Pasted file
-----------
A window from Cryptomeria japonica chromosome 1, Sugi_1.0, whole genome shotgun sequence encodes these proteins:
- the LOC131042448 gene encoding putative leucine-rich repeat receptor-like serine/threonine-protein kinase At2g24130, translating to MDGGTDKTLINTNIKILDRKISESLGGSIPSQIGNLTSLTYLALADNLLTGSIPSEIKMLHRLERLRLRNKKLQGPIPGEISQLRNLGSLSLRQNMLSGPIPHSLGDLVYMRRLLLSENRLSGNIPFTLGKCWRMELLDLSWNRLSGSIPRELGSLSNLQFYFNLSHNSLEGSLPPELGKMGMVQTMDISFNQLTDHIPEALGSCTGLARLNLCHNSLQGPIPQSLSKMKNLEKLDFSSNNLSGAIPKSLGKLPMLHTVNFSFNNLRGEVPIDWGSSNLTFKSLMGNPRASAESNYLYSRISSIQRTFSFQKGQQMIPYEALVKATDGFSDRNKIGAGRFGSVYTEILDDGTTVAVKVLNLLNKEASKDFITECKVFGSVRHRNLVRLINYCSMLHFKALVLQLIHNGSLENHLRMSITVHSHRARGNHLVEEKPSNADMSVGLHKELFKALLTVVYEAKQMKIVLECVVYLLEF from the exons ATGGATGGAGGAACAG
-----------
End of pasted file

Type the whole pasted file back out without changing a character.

A window from Cryptomeria japonica chromosome 1, Sugi_1.0, whole genome shotgun sequence encodes these proteins:
- the LOC131042448 gene encoding putative leucine-rich repeat receptor-like serine/threonine-protein kinase At2g24130, translating to MDGGTDKTLINTNIKILDRKISESLGGSIPSQIGNLTSLTYLALADNLLTGSIPSEIKMLHRLERLRLRNKKLQGPIPGEISQLRNLGSLSLRQNMLSGPIPHSLGDLVYMRRLLLSENRLSGNIPFTLGKCWRMELLDLSWNRLSGSIPRELGSLSNLQFYFNLSHNSLEGSLPPELGKMGMVQTMDISFNQLTDHIPEALGSCTGLARLNLCHNSLQGPIPQSLSKMKNLEKLDFSSNNLSGAIPKSLGKLPMLHTVNFSFNNLRGEVPIDWGSSNLTFKSLMGNPRASAESNYLYSRISSIQRTFSFQKGQQMIPYEALVKATDGFSDRNKIGAGRFGSVYTEILDDGTTVAVKVLNLLNKEASKDFITECKVFGSVRHRNLVRLINYCSMLHFKALVLQLIHNGSLENHLRMSITVHSHRARGNHLVEEKPSNADMSVGLHKELFKALLTVVYEAKQMKIVLECVVYLLEF from the exons ATGGATGGAGGAACAG